It appears the coaching staff fails to see this. It is not possible to start five freshmen and expect them to display the necessary level of ball management, game tactics and awareness of the team concept against more mature men.

These young men possess tremendous motor and sensory talent. However their maturing brains, particularly the frontal lobes, have not caught up with their advanced athletic skill.

Robert P. Granacher Jr.. M.D.

Neuropsychiatrist

Lexington


Take care

I read Jerry Tipton's very interesting article on "Caliparanoia." I would remind Tipton of the ancient advice, "If you strike the king you had better kill him."

Richard Hench

Lexington


Free help on free throws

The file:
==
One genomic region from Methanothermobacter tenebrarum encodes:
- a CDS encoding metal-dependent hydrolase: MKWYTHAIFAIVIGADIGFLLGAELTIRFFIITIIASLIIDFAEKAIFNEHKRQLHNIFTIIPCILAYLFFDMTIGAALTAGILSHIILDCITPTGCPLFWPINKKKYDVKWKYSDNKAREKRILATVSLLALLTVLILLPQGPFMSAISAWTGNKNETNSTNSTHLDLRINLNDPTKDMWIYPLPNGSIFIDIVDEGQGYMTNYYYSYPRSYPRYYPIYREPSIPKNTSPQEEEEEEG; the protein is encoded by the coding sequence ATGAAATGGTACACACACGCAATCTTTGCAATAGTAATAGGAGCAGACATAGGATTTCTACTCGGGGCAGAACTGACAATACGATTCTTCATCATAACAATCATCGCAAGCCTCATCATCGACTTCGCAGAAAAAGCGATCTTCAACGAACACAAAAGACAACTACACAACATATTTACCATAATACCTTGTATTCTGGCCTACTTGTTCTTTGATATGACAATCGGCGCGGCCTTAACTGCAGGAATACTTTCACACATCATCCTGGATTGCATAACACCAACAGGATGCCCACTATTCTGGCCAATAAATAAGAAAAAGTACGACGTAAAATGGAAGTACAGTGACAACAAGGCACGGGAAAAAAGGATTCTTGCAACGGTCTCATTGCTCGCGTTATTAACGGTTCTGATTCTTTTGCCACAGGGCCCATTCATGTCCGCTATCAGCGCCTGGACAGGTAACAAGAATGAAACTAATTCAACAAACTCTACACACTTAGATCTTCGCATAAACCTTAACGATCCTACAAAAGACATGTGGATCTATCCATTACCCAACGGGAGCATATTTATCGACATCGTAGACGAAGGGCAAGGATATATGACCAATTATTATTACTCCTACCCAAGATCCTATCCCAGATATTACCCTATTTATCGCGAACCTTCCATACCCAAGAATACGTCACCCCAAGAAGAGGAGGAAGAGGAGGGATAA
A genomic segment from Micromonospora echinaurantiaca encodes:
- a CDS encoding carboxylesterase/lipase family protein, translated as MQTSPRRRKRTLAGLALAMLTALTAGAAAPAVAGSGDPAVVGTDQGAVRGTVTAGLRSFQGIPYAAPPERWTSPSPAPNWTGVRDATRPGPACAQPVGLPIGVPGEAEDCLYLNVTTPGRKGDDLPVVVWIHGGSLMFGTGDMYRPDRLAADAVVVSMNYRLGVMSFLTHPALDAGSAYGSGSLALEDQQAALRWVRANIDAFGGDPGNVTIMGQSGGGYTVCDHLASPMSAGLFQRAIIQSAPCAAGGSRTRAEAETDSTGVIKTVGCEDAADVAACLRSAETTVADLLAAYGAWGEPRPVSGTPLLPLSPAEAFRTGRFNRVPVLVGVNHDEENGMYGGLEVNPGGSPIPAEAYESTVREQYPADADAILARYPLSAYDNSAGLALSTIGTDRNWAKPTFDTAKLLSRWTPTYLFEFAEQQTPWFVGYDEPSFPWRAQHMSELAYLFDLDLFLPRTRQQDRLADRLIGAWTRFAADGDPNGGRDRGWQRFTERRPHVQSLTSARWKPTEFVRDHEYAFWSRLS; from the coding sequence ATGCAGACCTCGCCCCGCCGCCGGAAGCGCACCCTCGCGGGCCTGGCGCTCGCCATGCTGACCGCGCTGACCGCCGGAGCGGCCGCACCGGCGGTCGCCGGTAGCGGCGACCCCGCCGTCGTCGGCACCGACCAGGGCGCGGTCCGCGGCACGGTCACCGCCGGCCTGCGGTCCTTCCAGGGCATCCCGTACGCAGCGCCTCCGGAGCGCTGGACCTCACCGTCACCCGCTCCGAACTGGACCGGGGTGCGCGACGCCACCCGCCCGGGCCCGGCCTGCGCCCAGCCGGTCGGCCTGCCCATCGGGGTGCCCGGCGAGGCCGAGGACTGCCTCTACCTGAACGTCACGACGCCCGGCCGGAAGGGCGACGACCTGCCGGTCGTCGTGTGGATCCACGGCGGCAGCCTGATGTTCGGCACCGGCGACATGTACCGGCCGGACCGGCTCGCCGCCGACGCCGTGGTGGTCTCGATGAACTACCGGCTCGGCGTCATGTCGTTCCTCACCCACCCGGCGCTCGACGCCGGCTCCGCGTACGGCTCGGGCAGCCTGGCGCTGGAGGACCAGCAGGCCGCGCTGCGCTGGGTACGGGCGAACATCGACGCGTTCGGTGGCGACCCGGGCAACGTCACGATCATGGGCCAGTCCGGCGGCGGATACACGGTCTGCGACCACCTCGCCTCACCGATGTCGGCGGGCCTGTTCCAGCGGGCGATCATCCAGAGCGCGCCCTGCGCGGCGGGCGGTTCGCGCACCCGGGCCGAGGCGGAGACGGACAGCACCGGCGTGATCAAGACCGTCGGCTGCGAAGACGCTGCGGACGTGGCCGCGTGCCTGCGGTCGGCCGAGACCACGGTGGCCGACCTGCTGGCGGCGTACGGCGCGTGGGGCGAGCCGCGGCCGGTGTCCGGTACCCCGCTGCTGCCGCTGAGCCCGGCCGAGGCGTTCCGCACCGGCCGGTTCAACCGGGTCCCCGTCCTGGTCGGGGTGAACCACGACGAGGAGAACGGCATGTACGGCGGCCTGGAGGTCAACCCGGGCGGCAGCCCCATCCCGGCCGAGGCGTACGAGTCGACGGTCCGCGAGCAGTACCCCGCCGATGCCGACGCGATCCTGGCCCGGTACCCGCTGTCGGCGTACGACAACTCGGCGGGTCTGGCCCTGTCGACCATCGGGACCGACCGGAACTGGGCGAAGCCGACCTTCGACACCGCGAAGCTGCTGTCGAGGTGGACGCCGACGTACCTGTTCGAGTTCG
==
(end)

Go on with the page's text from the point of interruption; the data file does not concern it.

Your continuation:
In December, after reading how bad the Kentucky men's team free-throw shooting was, I wrote Coach John Calipari that I could teach anybody to shoot free throws. I could write a book about all the people who started out bad and became good after I explained by five steps to making free throws.

After no reply to my letter, I called UK and someone told me who I needed to talk to but I was never put through to that person.

I enjoy spending time in the gym, shooting free throws straight in, shooting them and having them come back to me at the free-throw line. I've been doing this for years.

Good luck to Kentucky on free-throw shooting.

Wayne Weaver

Sharpsburg


Stop animal cruelty

Are we really "the Horse Capital of the World?" Why then is the state currently listed as one of the worst in animal cruelty?

The lack of laws and enforcement says failure and denial. Ask council members, state representative and politicians in Washington for reform. To look the other way is deplorable.

Change is on the way.

Tara Hopkins West

Lexington